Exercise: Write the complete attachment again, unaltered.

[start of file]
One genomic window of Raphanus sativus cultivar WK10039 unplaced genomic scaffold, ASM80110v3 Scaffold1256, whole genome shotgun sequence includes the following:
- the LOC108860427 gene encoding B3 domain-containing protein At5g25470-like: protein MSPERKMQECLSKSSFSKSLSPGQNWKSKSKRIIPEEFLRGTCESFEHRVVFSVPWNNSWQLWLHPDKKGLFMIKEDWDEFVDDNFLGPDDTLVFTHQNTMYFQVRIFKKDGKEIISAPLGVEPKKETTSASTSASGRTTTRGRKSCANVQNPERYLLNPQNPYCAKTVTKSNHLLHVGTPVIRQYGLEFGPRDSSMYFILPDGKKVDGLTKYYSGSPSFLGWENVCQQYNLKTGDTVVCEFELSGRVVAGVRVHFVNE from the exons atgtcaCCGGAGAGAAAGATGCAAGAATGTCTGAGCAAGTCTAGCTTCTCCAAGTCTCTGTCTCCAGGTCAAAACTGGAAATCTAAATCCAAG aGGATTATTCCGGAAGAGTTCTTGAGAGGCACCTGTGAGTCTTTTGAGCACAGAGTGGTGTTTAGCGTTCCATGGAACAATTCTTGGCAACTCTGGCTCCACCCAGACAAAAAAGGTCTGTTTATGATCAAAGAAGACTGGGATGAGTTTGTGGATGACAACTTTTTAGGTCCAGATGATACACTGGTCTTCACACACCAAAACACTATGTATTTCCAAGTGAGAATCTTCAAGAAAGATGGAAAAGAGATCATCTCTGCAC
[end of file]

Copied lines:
One genomic window of Raphanus sativus cultivar WK10039 unplaced genomic scaffold, ASM80110v3 Scaffold1256, whole genome shotgun sequence includes the following:
- the LOC108860427 gene encoding B3 domain-containing protein At5g25470-like: protein MSPERKMQECLSKSSFSKSLSPGQNWKSKSKRIIPEEFLRGTCESFEHRVVFSVPWNNSWQLWLHPDKKGLFMIKEDWDEFVDDNFLGPDDTLVFTHQNTMYFQVRIFKKDGKEIISAPLGVEPKKETTSASTSASGRTTTRGRKSCANVQNPERYLLNPQNPYCAKTVTKSNHLLHVGTPVIRQYGLEFGPRDSSMYFILPDGKKVDGLTKYYSGSPSFLGWENVCQQYNLKTGDTVVCEFELSGRVVAGVRVHFVNE from the exons atgtcaCCGGAGAGAAAGATGCAAGAATGTCTGAGCAAGTCTAGCTTCTCCAAGTCTCTGTCTCCAGGTCAAAACTGGAAATCTAAATCCAAG aGGATTATTCCGGAAGAGTTCTTGAGAGGCACCTGTGAGTCTTTTGAGCACAGAGTGGTGTTTAGCGTTCCATGGAACAATTCTTGGCAACTCTGGCTCCACCCAGACAAAAAAGGTCTGTTTATGATCAAAGAAGACTGGGATGAGTTTGTGGATGACAACTTTTTAGGTCCAGATGATACACTGGTCTTCACACACCAAAACACTATGTATTTCCAAGTGAGAATCTTCAAGAAAGATGGAAAAGAGATCATCTCTGCAC